25, Apr, 24

Controversial MTG Mechanic Could See Big Changes in the Future!

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Magic: the Gathering is no stranger to mechanics that divide the player base. While it may not be up there with Storm or Dredge quite yet, the Ward mechanic in MTG has garnered its fair share of controversy as of late. Initially devised as a ‘fixed’ version of Hexproof, players have nevertheless found bones to pick with it as it has grown in use.

In yesterday’s episode of Good Morning Magic, Principal Designer Gavin Verhey addressed these concerns. The video was titled ‘The Future of Ward,’ and discussed the mechanic’s history, use in design, and how it might change in the future. No matter where you stand on the Ward debate, it’s an interesting topic, to be sure. Make sure you have mana to pay the two because we’re diving right in.

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A History Of Ward

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Let’s start at the beginning. Magic has had a few mechanics that prevent creatures from being targeted by spells or abilities in the past. These were initially written out, as on Autumn Willow, but were later keyworded as Shroud in 2007’s Future Sight. The next iteration was Hexproof in 2011, a more flexible version that prevented your opponent from targeting a creature, but not you. This proved a little too powerful, particularly on cheap creatures like Slippery Bogle and was therefore used sparingly until a better design could be found.

Enter Ward. This mechanic made its Magic debut in 2021, in Strixhaven: School of Mages. It’s similar to its predecessors, in that it makes it harder to interact with a given creature. Unlike Shroud and Hexproof, however, the protection offered by Ward can be bypassed for a cost. For the most part, this cost is a certain amount of generic mana, but as early as Strixhaven Magic’s designers were messing around with alternative Ward costs too, such as paying three life.

Since its debut, Ward has become a keyword in the Magic design vocabulary. It has appeared in every set since, and in good numbers too, across all colors. Ward costs have also grown more interesting, with some cards requiring cards to be discarded or permanents to be sacrificed before targeting can take place. For a mechanic that is only four years old, Ward is already quite prolific and the design team has taken it in some interesting directions.

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The Ward Controversy In MTG

Sounds good so far, so what’s the problem? What’s the MTG Ward controversy we’ve been referring to so far? There are a couple of elements to this: the deceptively powerful nature of the mechanic, and the frequency with which it’s being used in new sets.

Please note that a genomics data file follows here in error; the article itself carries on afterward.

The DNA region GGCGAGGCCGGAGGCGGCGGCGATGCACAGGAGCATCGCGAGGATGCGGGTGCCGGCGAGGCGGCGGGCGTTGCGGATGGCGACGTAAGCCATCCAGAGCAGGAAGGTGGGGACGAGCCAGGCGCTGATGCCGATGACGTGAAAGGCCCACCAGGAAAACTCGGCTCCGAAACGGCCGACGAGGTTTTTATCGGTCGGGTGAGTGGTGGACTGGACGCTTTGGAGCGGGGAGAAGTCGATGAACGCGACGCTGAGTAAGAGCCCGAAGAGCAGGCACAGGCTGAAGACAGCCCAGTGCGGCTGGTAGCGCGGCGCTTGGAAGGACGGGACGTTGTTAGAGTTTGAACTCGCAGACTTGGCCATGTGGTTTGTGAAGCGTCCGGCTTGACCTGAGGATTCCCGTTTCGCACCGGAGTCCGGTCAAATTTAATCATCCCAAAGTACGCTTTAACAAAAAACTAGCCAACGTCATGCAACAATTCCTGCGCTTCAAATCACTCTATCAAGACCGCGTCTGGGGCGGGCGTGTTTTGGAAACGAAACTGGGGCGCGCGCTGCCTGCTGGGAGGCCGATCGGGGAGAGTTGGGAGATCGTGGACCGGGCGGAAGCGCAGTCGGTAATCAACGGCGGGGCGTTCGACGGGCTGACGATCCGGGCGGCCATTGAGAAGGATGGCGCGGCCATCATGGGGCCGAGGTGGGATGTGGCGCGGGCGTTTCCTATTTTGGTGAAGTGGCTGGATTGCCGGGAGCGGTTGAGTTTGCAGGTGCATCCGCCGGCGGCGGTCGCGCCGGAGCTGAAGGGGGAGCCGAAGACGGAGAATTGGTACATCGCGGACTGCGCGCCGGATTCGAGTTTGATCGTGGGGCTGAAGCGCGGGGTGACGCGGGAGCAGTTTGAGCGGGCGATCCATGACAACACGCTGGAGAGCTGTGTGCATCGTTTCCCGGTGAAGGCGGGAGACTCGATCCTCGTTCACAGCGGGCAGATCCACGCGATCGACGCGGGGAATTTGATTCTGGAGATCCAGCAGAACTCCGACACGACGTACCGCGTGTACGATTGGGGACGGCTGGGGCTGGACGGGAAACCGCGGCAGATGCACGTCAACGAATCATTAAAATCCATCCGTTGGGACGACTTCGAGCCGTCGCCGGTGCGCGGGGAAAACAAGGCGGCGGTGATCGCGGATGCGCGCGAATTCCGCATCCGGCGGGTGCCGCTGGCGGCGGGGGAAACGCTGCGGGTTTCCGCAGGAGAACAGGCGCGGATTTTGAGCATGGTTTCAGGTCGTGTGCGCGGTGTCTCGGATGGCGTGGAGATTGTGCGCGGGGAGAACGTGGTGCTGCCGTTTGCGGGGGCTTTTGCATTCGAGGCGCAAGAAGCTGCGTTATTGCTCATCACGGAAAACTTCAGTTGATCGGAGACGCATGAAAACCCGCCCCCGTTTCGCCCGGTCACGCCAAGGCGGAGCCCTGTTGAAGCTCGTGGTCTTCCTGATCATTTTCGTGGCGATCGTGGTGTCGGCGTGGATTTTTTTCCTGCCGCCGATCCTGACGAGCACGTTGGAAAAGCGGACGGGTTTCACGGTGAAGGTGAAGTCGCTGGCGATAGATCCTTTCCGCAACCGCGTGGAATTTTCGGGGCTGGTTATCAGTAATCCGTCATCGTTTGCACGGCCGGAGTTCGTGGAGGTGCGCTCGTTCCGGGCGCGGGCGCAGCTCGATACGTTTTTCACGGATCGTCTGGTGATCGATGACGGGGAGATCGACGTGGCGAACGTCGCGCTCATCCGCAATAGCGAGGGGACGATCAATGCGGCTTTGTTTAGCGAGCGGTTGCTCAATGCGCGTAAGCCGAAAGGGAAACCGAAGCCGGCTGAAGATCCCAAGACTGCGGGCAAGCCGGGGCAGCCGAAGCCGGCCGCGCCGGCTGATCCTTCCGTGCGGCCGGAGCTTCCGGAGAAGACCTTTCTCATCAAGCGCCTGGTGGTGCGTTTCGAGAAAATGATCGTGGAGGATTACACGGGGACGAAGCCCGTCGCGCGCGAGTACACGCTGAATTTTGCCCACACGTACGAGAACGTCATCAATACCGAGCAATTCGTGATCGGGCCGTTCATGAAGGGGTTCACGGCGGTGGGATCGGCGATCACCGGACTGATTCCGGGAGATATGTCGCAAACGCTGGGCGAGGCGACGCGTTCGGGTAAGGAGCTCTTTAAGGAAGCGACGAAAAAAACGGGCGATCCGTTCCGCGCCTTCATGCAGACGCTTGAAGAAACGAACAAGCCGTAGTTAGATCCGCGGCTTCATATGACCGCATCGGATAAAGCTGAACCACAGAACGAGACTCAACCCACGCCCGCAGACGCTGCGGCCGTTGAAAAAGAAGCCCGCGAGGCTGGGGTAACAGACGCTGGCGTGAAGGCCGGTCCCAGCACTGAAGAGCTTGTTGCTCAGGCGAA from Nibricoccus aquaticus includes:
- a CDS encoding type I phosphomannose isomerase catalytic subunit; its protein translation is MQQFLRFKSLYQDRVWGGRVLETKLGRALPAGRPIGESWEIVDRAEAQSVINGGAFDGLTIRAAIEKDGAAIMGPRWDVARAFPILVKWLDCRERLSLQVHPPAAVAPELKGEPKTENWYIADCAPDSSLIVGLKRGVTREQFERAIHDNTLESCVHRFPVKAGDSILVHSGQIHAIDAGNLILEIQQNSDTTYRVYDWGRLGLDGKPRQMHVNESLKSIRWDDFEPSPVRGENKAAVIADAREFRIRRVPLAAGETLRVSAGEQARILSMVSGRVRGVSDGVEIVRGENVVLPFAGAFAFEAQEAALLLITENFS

On the power front, Verhey notes in the video that the costs on Ward are easy to dismiss since they tend to be just one or two mana. In real games, however, paying an extra two mana can push a removal spell to take up your whole turn. This, naturally, makes cards with big Ward costs feel bad to play against. And this is doubly true in Commander, where sinking an entire turn into removing one threat can put you even further behind.

The other element of the controversy is the sheer quantity of cards with Ward out there. Even though many Ward cards are unplayable, having the mechanic appear so much has created player fatigue, which in turn has led to resentment. This issue was exacerbated by Murders at Karlov Manor. In this set, in addition to the normal cards with Ward, Disguise creatures with Ward 2 were plentiful as well. By Verhey’s own admission, “We’ve probably given (Ward) out a little too freely.”

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What’s Next For Ward?

Ward is a fascinating case study in the practical and psychological elements of Magic design. On the surface, it’s a much more enjoyable and interactive take on Hexproof. In practice, it functions this way a lot of the time, too. But due to over-exposure and a few notorious cards (looking at you Voja, Jaws of the Conclave), it has become mired in controversy.

So what’s next for the mechanic? Well, Verhey has some thoughts. While he stresses that he only speaks for himself, he has some interesting ideas about how Ward can adapt going forward. For starters, more attention will be paid to the Ward costs applied to each card. Ward one is a reasonable tempo cost for decks to pay. Ward two, on the other hand, is a big deal, especially in Standard. This cost will be reserved for cards on the pricier side, or those that “promote fun gameplay” in Commander.

Ward three and four are going to be rarer still. Both will only really exist on expensive cards, that is cards that cost six or more. Ward four, in Verhey’s words, will “almost never be used” in the future. After Kappa Cannoneer unexpectedly broke into Legacy, this is likely a good call. Non-mana Ward costs are in the clear, though, especially if most decks can pay them. Expect to see more of those on cards going forward, then.

Finishing up, Verhey adds “Ward is good for Magic, but we should probably be a bit more judicious about how it’s used going forward.” This sums things up neatly, in my mind. It’s a great mechanic and one that adds interesting layers to the game. We may just have seen a little too much of it for now.

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